Top things to be done here is enjoying a glass bottomed boat ride that goes from Ksh 4,000 per boat. I am not sure how many people the boats can accommodate but I know I have rode in a similar boats with seven other friends before in Watamu Marine Park. It is during these boat rides that snorkeling fits in perfectly. Uniquely,this park is also ideal for camping.
There is no entrance fee, but other services within the park are charged.
Stop 3: Malindi town.
Being a lazy Sunday afternoon, nothing much was happening in this touristy town. A few motorbikes here and a handful of people coming from church. Shadrack was kind enough to show me the main streets all the way to the Malindi-Lamu road.
As he made a turn to start our trip back to Kilifi, Something else caught my eye.
I have always wanted one of those,but the price tags have been very discouraging. Anyway, I met Dimbalu, he is a Mozambican wood carver and from the Makonde tribe that was recently gazetted as the 43rd tribe of the people of Kenya.He told me he inherited the skill from his grandfather and father. I bought a wooden key holder and requested him to engrave my name…I wasn’t sure how it would go but lets just say, I placed an order for more than five items after seeing what he was capable of.
Our trip back to Kilifi was estimated to be around an hour.
The trip back was a quiet one. I absent mindedly asked Shadrack where the Ruins of Gedi were and whether they open on Sunday. Before I knew, it made our fourth stop.
Ruins of Gedi was what remained of a Swahili town located in Gedi. The mysterious thing about the town of Gedi is that unlike most Swahili old towns, there were almost no historical records that was made of this town. The ruins were discovered by British settlers who were clearing the forest where the town of Gedi was located at the beginning of the 20th century.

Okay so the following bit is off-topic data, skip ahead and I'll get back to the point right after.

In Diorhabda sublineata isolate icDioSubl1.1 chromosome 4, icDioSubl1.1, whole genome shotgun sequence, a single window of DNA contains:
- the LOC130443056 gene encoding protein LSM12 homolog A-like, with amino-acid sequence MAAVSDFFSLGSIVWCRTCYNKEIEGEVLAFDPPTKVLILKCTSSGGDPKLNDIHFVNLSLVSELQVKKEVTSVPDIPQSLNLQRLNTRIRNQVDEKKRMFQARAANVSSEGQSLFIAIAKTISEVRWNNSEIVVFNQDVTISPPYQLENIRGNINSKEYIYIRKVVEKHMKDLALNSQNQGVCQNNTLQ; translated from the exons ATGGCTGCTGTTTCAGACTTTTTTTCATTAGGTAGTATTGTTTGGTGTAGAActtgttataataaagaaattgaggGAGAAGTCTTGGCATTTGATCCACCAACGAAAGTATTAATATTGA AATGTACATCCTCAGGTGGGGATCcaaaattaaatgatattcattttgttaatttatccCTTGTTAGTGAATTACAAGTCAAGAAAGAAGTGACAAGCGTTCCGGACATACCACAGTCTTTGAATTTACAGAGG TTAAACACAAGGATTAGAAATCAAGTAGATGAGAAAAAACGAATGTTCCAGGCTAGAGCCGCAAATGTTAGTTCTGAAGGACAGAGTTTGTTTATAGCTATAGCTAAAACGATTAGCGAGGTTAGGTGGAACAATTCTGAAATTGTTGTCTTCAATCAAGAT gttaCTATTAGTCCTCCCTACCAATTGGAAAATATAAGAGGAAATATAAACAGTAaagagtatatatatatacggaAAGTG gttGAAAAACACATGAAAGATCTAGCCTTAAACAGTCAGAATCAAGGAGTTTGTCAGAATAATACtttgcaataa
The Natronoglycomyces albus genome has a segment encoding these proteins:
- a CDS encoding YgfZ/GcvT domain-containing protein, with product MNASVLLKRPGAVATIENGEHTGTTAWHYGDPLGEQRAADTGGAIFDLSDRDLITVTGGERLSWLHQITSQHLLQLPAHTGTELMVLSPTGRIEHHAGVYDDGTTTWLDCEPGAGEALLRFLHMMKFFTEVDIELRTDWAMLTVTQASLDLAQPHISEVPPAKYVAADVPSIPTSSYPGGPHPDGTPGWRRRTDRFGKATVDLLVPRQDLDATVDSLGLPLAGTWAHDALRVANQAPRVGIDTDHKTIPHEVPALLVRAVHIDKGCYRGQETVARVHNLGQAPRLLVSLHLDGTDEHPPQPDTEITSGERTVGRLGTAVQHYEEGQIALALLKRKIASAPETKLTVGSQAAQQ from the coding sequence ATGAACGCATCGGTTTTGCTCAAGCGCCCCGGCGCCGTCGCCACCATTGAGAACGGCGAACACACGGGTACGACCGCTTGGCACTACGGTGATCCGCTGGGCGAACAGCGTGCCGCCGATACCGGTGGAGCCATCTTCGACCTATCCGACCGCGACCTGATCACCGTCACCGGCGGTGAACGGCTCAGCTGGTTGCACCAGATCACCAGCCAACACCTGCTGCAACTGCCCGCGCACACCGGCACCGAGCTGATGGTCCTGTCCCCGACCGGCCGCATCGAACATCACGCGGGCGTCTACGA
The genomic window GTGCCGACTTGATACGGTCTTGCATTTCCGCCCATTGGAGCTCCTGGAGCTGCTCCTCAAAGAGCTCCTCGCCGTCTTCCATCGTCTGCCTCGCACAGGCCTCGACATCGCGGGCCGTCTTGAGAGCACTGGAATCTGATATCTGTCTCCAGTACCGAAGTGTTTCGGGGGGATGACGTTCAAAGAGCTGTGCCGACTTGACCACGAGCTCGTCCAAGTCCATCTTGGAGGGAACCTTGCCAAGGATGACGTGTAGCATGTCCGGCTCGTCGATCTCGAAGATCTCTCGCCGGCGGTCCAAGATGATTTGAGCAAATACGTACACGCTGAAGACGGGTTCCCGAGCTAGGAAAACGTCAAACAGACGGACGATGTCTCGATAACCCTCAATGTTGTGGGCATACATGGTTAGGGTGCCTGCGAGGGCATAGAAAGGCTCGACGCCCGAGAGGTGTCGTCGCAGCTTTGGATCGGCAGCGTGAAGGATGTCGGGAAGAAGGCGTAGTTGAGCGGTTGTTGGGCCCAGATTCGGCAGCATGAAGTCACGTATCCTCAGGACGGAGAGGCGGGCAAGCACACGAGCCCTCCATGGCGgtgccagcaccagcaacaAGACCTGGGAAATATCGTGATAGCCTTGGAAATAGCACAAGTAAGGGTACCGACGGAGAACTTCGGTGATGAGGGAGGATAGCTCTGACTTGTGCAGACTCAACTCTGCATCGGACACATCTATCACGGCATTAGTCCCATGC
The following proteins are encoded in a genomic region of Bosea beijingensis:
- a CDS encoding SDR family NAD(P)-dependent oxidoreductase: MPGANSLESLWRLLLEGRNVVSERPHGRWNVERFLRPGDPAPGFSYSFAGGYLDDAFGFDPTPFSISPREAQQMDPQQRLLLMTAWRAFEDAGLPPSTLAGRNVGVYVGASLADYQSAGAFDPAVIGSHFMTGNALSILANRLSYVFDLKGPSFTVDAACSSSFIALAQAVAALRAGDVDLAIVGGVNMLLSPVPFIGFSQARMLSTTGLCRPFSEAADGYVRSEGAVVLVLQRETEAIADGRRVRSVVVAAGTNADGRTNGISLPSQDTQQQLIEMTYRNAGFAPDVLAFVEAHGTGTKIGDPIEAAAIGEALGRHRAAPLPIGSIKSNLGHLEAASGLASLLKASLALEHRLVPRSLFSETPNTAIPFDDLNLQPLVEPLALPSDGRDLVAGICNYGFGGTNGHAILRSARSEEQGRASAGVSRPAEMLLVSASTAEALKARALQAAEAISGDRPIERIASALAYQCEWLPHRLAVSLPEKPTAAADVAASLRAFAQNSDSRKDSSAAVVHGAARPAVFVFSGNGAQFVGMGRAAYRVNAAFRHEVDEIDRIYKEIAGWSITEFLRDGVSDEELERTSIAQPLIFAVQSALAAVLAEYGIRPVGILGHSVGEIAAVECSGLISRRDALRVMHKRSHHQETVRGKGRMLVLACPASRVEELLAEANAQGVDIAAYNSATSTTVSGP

I had a special and interesting experience during the evening trip around the ruins. Maybe it was the curator’s extra ordinary ability to take me decades back or just my deep imagination of the place and how I imagined it to be. A vibrant Islamic town, with defined administrative structures. Streets,mosques, a palace, a court of law, deep wells of water, an inner wall that protected the rich and revered, as the poor and slaves lived in the peripheries of the outer wall.
There is no concrete evidence on what might have caused the collapse of Gedi but theories have it that it might be because of a plague that wiped out the entire population or the falling water table in the wells outside the great mosque or finally the Wazimba raid of the East African Coast in 1958.
Excavations by British explorer and a resident of Zanzibar; Sir John Kirk uncovered numerous artifacts, including beads,ceramics amongst others, which have been used to identify the type of economic activities that took place and also to try back date the towns occupation. The stone houses found in the ruins of Gedi were named after the different objects found during excavation. Many of the names given to the stone houses refer to the objects found within or in association with them including two Chinese coins, a porcelain bowl, scissors, a Venetian Bead, cowrie shells, an iron lamp, and an iron box.
The items have been preserved in a museum a few meter from the ruins.
There is a butterfly farm and a snake park in the same compound.However, I did not find them as intriguing as the Ruins of Gedi.
Shadrack promised that there was so much to Kilifi and we were not even half way done. Unfortunately darkness was creeping in fast and I had to rush back to Mombasa the same evening. I really wanted to stay back and enjoy Kilifi Maghreb for one more night…
I cant wait to head back to Kilifi Maghreb and compile Part two of Kilifi and its environs. If you happen to go to Kilifi before I do, Call Kilifi Maghreb on +254710791394,they have accommodation options that can fit into anyone’s budget(You can also carry your own tent at the fairest price in the area.)
Till the next post, enjoy your travels.
NB: I did not harm or kill any animal at Mida Creek for photography.